The early 1980s would prove to be a sweet spot for the haunted house subgenre and Poltergeist is widely considered to be the crown jewel of the era. In this infamous classic produced by Steven Spielberg and directed by Tobe Hooper (well, on paper, at least), Craig T. Nelson and JoBeth Williams play a married couple who work with a team of researchers to rescue their young daughter (Heather O’Rourke) from a metaphysical evil that has physically kidnapped her into a spiritual realm. Outside of its relentlessly creepy atmosphere and special effects that hold up quite well, what truly makes Poltergeist such a timelessly horrifying experience is how earnestly it depicts the trauma of losing your child.
The traumatic disillusionment of growing up affects many children, but often goes unseen. Stephen King brought that feeling to life in his 1986 novel It in the form of a creature that specializes in traumatic illusion when not disguising itself as a symbol of innocence. Of course, with the unnerving design(s) of Pennywise and Bill Skarsgard’s bloodcurdling performance, there is no question this clown means trouble for our young protagonists. Also be sure to complete director Andy Muschietti’s terrifying adaptation by streaming It: Chapter Two, or if you are too squeamish, streaming the 1990 miniseries starring Tim Curry - both also available on HBO Max.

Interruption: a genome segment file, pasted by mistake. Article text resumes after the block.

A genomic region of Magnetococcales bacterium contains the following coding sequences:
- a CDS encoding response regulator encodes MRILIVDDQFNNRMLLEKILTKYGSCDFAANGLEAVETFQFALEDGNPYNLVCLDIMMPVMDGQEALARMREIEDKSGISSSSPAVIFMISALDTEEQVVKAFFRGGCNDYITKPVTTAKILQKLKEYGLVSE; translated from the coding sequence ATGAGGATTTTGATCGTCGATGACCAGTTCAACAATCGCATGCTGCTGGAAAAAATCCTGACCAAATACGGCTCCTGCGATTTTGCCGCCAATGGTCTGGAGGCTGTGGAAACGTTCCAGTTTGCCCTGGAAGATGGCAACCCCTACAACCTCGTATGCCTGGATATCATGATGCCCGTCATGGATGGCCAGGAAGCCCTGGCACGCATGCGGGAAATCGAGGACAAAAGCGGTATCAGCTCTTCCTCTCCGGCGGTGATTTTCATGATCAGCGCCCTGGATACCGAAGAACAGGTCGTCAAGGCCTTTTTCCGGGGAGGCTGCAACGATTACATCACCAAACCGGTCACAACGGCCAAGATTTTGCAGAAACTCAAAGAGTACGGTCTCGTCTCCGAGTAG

The Shining (1980)